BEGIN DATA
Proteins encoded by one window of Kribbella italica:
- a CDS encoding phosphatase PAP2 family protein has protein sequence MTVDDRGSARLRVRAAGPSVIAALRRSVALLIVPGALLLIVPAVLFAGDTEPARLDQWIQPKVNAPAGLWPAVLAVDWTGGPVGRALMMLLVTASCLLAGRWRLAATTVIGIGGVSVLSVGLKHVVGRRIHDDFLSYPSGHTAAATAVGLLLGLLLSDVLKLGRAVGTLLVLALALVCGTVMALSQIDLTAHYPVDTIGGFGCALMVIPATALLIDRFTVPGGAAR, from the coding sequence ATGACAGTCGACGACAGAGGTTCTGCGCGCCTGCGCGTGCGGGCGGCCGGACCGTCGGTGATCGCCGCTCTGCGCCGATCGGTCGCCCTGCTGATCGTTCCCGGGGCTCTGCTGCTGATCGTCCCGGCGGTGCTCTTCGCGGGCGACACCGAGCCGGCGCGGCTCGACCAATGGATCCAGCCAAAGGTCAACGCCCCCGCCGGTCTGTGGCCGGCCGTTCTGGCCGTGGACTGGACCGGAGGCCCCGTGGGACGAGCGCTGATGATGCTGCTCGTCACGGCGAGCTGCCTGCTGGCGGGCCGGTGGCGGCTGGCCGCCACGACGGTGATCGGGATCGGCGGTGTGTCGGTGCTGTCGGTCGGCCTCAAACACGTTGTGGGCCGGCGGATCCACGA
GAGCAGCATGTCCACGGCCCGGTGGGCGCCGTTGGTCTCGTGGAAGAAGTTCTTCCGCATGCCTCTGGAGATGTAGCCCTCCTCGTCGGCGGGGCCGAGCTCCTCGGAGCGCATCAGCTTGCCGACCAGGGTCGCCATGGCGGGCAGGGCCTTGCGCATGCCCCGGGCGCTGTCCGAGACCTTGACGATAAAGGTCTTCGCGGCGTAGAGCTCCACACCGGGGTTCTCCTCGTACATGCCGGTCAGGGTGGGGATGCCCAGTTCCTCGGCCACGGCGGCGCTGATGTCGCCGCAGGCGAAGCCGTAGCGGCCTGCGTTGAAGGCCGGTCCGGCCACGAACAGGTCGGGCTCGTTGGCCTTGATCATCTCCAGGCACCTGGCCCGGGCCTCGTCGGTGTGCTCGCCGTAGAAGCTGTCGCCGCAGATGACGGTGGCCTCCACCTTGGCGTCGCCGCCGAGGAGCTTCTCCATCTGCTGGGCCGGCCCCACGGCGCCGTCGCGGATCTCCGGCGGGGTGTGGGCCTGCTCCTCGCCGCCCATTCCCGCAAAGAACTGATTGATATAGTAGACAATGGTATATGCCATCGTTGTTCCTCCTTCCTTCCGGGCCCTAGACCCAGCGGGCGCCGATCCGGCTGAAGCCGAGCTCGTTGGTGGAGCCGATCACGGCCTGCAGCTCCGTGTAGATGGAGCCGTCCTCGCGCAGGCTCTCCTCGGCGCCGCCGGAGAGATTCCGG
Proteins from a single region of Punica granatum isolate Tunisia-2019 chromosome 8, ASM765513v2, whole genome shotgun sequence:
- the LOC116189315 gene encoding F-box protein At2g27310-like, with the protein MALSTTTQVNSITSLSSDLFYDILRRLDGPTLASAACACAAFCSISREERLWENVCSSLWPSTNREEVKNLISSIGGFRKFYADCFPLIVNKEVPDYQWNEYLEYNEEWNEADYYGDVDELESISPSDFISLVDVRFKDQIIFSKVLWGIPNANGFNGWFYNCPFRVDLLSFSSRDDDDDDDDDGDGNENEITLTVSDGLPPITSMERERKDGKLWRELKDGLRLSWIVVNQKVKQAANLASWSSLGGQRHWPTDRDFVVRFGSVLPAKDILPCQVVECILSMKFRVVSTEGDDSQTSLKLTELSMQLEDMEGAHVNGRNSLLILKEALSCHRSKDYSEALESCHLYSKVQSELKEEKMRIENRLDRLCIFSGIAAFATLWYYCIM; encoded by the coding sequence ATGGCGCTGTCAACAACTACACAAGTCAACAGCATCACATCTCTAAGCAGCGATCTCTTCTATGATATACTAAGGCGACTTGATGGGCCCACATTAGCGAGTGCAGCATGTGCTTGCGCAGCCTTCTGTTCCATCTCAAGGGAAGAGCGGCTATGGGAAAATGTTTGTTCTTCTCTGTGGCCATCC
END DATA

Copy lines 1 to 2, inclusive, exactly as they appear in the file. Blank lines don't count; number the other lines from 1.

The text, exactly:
Proteins encoded by one window of Kribbella italica:
- a CDS encoding phosphatase PAP2 family protein has protein sequence MTVDDRGSARLRVRAAGPSVIAALRRSVALLIVPGALLLIVPAVLFAGDTEPARLDQWIQPKVNAPAGLWPAVLAVDWTGGPVGRALMMLLVTASCLLAGRWRLAATTVIGIGGVSVLSVGLKHVVGRRIHDDFLSYPSGHTAAATAVGLLLGLLLSDVLKLGRAVGTLLVLALALVCGTVMALSQIDLTAHYPVDTIGGFGCALMVIPATALLIDRFTVPGGAAR, from the coding sequence ATGACAGTCGACGACAGAGGTTCTGCGCGCCTGCGCGTGCGGGCGGCCGGACCGTCGGTGATCGCCGCTCTGCGCCGATCGGTCGCCCTGCTGATCGTTCCCGGGGCTCTGCTGCTGATCGTCCCGGCGGTGCTCTTCGCGGGCGACACCGAGCCGGCGCGGCTCGACCAATGGATCCAGCCAAAGGTCAACGCCCCCGCCGGTCTGTGGCCGGCCGTTCTGGCCGTGGACTGGACCGGAGGCCCCGTGGGACGAGCGCTGATGATGCTGCTCGTCACGGCGAGCTGCCTGCTGGCGGGCCGGTGGCGGCTGGCCGCCACGACGGTGATCGGGATCGGCGGTGTGTCGGTGCTGTCGGTCGGCCTCAAACACGTTGTGGGCCGGCGGATCCACGA